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  29. James Joyner says:

    @PGlenn: Innumeracy isn’t the inability of average people to do complex mathematical calculations, much less having memorized numerical data accurately. Rather, it’s about the inability to make reasonable guesses about the world around them using mathematical reasoning.

    Extrapolating from personal experience is, of course, dangerous, in that we see only a part of the world. But it’s simply unreasonable for most people to guess that more than a quarter of their fellow citizens are gay–and yet the plurality do just that.

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  30. An Interested Party says:

    The real question is, if the percentage of gay or lesbians is so low, why are they or gay culture so much a part of the liberal entertainment presented?

    Oh, why don’t you take a shot at answering that question…

    Thanks in no small part, of course, to the disintegration of the K-12 public money school systems as a result of leftism.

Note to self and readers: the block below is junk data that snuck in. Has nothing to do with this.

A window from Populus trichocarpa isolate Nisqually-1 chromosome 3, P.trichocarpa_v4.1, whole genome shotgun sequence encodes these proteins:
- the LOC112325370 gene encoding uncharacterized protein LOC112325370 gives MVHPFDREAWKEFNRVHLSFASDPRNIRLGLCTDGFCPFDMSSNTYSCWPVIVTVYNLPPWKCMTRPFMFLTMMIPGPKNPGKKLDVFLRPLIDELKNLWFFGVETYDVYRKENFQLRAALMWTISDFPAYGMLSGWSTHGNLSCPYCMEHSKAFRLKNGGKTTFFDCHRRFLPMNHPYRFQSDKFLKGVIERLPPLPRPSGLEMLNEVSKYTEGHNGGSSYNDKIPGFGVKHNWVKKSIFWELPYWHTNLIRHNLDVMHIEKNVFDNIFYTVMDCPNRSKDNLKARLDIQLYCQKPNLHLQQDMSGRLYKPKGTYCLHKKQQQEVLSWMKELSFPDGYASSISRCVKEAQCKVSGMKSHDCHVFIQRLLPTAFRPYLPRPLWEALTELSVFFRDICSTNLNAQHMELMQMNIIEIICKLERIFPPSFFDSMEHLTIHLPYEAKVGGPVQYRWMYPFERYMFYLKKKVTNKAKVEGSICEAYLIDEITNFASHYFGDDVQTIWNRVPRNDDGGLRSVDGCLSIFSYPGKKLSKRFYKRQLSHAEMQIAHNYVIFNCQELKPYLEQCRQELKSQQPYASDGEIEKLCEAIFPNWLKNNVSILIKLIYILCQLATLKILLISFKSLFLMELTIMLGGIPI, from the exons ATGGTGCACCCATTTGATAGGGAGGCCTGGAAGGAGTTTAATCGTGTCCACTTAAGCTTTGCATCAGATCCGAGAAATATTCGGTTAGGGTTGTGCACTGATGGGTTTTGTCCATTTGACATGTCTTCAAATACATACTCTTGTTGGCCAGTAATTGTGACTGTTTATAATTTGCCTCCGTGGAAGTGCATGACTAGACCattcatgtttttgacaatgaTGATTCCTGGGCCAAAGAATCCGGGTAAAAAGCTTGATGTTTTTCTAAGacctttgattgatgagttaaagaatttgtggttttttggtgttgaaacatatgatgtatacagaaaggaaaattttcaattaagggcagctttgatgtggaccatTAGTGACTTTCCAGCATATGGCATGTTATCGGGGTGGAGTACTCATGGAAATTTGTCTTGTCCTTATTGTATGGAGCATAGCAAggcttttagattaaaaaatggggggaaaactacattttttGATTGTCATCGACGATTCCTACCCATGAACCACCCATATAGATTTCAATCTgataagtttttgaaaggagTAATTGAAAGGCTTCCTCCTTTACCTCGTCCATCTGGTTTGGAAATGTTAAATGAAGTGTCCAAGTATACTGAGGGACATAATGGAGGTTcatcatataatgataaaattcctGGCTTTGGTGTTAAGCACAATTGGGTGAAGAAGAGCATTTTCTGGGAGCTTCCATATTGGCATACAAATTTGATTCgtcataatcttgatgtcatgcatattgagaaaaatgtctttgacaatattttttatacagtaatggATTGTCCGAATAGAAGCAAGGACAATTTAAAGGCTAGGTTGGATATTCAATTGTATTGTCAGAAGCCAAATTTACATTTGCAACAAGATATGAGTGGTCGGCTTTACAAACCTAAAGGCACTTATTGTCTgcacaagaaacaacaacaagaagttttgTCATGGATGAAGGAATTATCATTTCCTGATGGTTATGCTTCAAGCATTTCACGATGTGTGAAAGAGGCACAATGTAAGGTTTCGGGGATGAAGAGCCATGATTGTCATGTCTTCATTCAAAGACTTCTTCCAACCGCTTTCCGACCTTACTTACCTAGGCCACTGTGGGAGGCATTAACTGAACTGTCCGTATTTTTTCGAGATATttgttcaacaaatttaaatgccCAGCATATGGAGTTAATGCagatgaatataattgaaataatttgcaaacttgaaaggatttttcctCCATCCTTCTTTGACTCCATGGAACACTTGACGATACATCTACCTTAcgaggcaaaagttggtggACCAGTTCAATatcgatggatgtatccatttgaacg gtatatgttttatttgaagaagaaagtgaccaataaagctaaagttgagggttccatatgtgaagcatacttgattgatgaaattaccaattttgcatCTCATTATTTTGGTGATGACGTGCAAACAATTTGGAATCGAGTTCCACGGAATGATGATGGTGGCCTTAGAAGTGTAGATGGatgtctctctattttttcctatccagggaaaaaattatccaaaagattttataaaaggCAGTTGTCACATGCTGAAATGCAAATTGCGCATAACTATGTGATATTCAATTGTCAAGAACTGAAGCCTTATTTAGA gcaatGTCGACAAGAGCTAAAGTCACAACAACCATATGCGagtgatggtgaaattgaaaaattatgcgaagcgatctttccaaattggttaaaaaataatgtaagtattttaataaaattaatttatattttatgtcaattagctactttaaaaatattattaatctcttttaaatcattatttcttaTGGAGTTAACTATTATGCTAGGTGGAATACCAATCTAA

Is there anything wrong with this country that isn’t the fault of the left? By the way, if we want to talk about how foolish people are, we can talk about how foolish it is to tackle that trillion dollar budget deficit simply by cutting foreign aid, the Department of Education, and domestic social programs without any tax increases or cuts in defense spending…

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  31. michael reynolds says:

    PGlenn:

    You wrote that locomotivebreath came along and demonstrated a whole new level of ignorance. I was wondering what factors you perceived to have contributed to levels of ignorance before locomotivebreath showed up?

    I was referring to the ignorance demonstrated in the original poll.

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  32. c says:

    @James Joyner: Your excerpt from Smith says

    It’s that I would assume that people’s immediate experience is influencing their estimate of all of America.